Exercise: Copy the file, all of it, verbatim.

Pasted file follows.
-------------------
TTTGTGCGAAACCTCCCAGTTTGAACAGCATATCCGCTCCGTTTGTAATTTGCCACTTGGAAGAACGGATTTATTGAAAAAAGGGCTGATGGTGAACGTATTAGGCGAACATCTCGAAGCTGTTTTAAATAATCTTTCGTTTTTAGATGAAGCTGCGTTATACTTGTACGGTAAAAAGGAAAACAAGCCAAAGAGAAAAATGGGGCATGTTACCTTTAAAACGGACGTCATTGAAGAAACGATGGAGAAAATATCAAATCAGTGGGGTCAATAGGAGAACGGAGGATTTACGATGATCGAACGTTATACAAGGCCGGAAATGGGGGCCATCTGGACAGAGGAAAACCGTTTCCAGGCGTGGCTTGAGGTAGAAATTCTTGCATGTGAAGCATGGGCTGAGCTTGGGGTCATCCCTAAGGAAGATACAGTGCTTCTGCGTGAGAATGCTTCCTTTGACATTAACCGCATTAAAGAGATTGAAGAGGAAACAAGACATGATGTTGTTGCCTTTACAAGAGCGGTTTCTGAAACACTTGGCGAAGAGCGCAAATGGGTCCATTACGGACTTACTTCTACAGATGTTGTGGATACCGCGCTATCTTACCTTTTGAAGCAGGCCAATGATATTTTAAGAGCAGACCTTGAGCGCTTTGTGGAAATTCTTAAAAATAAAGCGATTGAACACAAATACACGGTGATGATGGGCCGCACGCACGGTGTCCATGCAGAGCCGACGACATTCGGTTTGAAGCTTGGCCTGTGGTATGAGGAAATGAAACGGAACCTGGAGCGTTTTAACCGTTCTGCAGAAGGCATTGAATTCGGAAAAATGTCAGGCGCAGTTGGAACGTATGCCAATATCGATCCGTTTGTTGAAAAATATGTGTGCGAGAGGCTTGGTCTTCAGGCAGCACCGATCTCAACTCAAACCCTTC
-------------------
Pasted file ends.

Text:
TTTGTGCGAAACCTCCCAGTTTGAACAGCATATCCGCTCCGTTTGTAATTTGCCACTTGGAAGAACGGATTTATTGAAAAAAGGGCTGATGGTGAACGTATTAGGCGAACATCTCGAAGCTGTTTTAAATAATCTTTCGTTTTTAGATGAAGCTGCGTTATACTTGTACGGTAAAAAGGAAAACAAGCCAAAGAGAAAAATGGGGCATGTTACCTTTAAAACGGACGTCATTGAAGAAACGATGGAGAAAATATCAAATCAGTGGGGTCAATAGGAGAACGGAGGATTTACGATGATCGAACGTTATACAAGGCCGGAAATGGGGGCCATCTGGACAGAGGAAAACCGTTTCCAGGCGTGGCTTGAGGTAGAAATTCTTGCATGTGAAGCATGGGCTGAGCTTGGGGTCATCCCTAAGGAAGATACAGTGCTTCTGCGTGAGAATGCTTCCTTTGACATTAACCGCATTAAAGAGATTGAAGAGGAAACAAGACATGATGTTGTTGCCTTTACAAGAGCGGTTTCTGAAACACTTGGCGAAGAGCGCAAATGGGTCCATTACGGACTTACTTCTACAGATGTTGTGGATACCGCGCTATCTTACCTTTTGAAGCAGGCCAATGATATTTTAAGAGCAGACCTTGAGCGCTTTGTGGAAATTCTTAAAAATAAAGCGATTGAACACAAATACACGGTGATGATGGGCCGCACGCACGGTGTCCATGCAGAGCCGACGACATTCGGTTTGAAGCTTGGCCTGTGGTATGAGGAAATGAAACGGAACCTGGAGCGTTTTAACCGTTCTGCAGAAGGCATTGAATTCGGAAAAATGTCAGGCGCAGTTGGAACGTATGCCAATATCGATCCGTTTGTTGAAAAATATGTGTGCGAGAGGCTTGGTCTTCAGGCAGCACCGATCTCAACTCAAACCCTTC